Emilia spotted the first rising fish, totally different from anything I had seen before, these fish when rising are so delicate yet so clumsy, there mouths are so small you need to reduce the fly sizes down and wait for the take yet the fish shows its full dorsal fin and tail fin when rising.


A long cast with a small klinkhammer resulted in the first whitefish for me.



These fish's mouths are so soft that any undue pressure on them whilst fighting results in lost fish, luckily I managed to get mine to the net and that was it I was happy as punch, two species I had never caught before completed on the trip....time for another whisky!






The next couple of fish weren't so easy with 4 fish lost to 1 landed but what a fish it was that made the net, a 3lbs fish on dry fly.


I was well chuffed but even more so when Emilia announced her personal best was only a half pound or so more so that really did put the icing on the cake for me.







We continued on with another few whitefish and Grayling being taken in the mix before it finally came to an end, we decided that the best chances would be a 0530am approach the next day  when the wind was low and things might be a little better.




So after lunch and an hour chilling, it was grayling all around again, with the guys on the boat heading downstream and me heading to what had know become known as George's rock. The rock I had waded to on the first day and had taken many fish from.



Mani and another nice fish, never quite reached his target size of 55cm but a 52cm was not to be sniffed at either.










and the rock proving to be a productive place to cast from again.


As you can appreciate the food was varied but everyone wanted to try the fresh whitefish so a couple of fish were dispatched earlier in the day to eat that night.






Emilia preparing the fish to go with the chips I was preparing so we could have Tundra fish & chips.









Next morning 0500am the sun was already high in the sky, the conditions were calm as we set off in pursuit of the whitefish again, Aija as always not far from me as he had started to follow me everywhere.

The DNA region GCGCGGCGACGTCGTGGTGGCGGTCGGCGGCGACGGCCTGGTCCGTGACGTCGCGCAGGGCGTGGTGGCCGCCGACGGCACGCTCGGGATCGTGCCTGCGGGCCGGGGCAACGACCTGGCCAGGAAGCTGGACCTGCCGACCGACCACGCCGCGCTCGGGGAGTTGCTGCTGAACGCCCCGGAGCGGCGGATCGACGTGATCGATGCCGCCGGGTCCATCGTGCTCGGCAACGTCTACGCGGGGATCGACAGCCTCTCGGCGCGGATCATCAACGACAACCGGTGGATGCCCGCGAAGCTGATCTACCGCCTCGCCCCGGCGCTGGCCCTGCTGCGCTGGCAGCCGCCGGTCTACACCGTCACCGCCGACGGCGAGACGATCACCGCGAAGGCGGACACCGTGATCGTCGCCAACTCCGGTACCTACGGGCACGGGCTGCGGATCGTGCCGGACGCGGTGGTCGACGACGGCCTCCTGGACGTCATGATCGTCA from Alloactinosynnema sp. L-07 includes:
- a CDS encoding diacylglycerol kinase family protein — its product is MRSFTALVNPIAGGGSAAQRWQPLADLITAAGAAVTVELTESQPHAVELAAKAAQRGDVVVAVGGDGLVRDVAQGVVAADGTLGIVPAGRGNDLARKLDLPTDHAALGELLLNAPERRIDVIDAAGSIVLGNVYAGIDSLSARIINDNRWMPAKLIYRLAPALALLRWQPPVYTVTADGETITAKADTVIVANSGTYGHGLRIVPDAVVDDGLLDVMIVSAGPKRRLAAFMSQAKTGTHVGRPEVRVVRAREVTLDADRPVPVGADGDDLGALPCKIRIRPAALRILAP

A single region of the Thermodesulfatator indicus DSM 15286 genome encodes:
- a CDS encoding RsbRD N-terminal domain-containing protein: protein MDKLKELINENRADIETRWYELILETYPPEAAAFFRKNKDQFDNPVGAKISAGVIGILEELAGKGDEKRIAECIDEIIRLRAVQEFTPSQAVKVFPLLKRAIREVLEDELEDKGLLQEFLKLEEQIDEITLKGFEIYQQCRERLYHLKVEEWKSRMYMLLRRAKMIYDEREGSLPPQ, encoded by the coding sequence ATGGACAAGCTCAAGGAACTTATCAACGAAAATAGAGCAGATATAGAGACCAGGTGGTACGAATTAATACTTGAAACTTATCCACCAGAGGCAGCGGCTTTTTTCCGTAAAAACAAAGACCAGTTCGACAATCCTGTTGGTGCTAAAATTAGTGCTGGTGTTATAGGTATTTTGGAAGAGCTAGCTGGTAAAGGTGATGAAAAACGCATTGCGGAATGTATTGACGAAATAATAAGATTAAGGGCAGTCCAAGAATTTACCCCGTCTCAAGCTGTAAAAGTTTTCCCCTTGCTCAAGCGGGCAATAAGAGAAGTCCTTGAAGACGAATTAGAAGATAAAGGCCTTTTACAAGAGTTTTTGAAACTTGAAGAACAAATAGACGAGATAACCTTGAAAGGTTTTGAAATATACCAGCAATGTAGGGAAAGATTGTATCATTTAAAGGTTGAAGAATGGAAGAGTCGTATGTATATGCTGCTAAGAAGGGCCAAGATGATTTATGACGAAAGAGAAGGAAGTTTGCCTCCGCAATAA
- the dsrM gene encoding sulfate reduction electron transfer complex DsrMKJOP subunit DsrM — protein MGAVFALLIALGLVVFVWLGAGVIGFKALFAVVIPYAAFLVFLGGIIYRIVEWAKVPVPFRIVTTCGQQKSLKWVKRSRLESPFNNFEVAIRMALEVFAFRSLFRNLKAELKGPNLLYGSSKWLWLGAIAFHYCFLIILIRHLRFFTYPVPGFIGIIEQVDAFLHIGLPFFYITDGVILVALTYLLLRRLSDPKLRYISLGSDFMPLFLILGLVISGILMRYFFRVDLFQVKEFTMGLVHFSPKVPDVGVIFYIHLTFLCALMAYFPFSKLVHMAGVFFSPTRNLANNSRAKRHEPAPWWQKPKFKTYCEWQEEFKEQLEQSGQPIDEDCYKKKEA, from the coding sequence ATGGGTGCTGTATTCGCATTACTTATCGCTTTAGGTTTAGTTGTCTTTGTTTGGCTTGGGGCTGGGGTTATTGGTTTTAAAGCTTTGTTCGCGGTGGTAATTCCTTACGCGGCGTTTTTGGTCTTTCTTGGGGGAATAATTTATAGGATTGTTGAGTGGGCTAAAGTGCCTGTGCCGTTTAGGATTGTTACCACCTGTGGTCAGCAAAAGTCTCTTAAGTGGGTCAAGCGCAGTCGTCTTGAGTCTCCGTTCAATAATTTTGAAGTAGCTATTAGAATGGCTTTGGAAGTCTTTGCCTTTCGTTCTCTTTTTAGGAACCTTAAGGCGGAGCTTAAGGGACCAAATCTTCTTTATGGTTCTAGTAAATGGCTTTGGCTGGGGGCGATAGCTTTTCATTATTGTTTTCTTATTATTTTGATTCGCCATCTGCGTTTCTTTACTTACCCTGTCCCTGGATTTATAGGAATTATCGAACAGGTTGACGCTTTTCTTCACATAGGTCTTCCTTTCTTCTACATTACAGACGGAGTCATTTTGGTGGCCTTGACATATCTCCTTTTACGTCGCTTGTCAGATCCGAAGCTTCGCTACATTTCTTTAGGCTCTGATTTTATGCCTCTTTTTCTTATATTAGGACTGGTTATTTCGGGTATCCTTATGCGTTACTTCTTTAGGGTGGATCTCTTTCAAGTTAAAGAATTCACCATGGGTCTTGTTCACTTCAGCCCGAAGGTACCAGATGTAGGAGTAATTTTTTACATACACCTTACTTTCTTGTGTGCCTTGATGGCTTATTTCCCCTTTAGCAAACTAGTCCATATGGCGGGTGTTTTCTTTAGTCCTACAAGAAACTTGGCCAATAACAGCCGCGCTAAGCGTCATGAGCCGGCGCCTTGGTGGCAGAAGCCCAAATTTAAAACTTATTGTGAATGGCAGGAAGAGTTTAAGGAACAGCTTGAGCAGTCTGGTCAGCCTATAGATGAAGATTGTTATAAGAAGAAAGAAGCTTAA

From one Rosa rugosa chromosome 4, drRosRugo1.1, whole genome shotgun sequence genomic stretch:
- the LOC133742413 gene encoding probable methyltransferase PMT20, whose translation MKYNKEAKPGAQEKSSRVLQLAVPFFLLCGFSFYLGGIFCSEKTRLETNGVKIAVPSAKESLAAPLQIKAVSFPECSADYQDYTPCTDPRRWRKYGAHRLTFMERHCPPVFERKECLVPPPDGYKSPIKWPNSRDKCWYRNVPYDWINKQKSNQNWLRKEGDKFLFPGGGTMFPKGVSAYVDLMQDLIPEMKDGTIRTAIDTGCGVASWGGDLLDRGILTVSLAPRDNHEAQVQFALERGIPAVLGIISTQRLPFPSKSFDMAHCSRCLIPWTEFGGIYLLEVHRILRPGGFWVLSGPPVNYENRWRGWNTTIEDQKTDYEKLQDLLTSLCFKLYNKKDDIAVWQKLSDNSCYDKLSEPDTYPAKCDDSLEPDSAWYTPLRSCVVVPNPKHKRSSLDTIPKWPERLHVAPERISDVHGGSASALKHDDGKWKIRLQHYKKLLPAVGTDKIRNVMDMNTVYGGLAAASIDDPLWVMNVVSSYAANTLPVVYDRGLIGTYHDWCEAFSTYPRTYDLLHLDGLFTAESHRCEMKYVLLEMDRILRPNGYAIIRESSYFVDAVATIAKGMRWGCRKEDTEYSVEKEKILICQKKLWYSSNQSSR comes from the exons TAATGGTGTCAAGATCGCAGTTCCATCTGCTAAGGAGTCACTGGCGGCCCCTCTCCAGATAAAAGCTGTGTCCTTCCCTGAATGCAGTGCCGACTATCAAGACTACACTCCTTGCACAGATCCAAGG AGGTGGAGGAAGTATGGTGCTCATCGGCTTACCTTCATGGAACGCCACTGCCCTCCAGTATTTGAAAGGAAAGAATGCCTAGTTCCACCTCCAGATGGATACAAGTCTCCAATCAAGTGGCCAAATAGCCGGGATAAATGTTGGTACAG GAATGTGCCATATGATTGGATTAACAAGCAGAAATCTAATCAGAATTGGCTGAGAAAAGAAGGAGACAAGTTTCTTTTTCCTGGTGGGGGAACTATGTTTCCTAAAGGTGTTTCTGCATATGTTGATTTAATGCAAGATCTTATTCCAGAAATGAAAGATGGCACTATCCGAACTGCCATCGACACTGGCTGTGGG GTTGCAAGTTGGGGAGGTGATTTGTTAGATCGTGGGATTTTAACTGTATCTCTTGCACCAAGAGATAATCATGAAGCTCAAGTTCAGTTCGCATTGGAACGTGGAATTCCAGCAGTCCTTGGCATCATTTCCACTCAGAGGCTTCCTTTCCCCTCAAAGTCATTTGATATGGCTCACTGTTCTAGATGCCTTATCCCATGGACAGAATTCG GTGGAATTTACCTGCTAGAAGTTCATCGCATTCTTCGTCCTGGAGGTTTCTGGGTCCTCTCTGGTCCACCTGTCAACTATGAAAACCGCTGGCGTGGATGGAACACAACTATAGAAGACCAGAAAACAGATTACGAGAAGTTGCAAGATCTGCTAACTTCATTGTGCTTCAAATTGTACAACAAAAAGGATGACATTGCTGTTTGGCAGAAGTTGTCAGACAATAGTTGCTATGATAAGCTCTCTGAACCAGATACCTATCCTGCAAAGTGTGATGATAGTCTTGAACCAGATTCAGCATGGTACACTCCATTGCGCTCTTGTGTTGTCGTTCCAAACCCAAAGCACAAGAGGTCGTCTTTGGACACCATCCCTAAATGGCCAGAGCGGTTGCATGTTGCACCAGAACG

The conditions were ideal on arrival but no matter how hard we tried we couldn't land a fish they were all long range releases until finally Emilia hooked up and landed a fish.






and soon afterwards I did the same.

As like the day previous a few more fish were caught until the conditions changed and made it unfishable which wasnt a bad thing as we were back in pursuit of the Grayling.




This Grayling took what was becoming to be my go to fly at the bottom of a long pool and when hooked slipped down into the pool downstream only for a large Pike to start chasing it around the pool with the Grayling going hell for leather to escape the clutches of it, thankfully it managed to evade the toothy critter and I slipped the net under another lovely big Grayling.
















meanwhile in the commotion of the chase I had lost something.....my hat had been blown off by the wind and was heading downstream.




totally out of energy it took almost 30 minutes for the fish to recover in a pool before I could safely see that it was ready to go and thankfully I found my hat a little way downstream.










Whilst walking downstream for my hat I stumbled across nature at its best again, small crustaceans of some sort putting on a display in a rock pool.




The adventure was starting to come to an end and the helicopter was due back the next day to pick us up and return us to civilization, a midday pickup so any fishing we wanted had to be done that night, I opted to return to the rock for a few hours and picked up a few smaller fish before finally calling it a night and settling down to reflect on the trip, the most productive fly for me being both the yellow and green bodied dyret dry fly.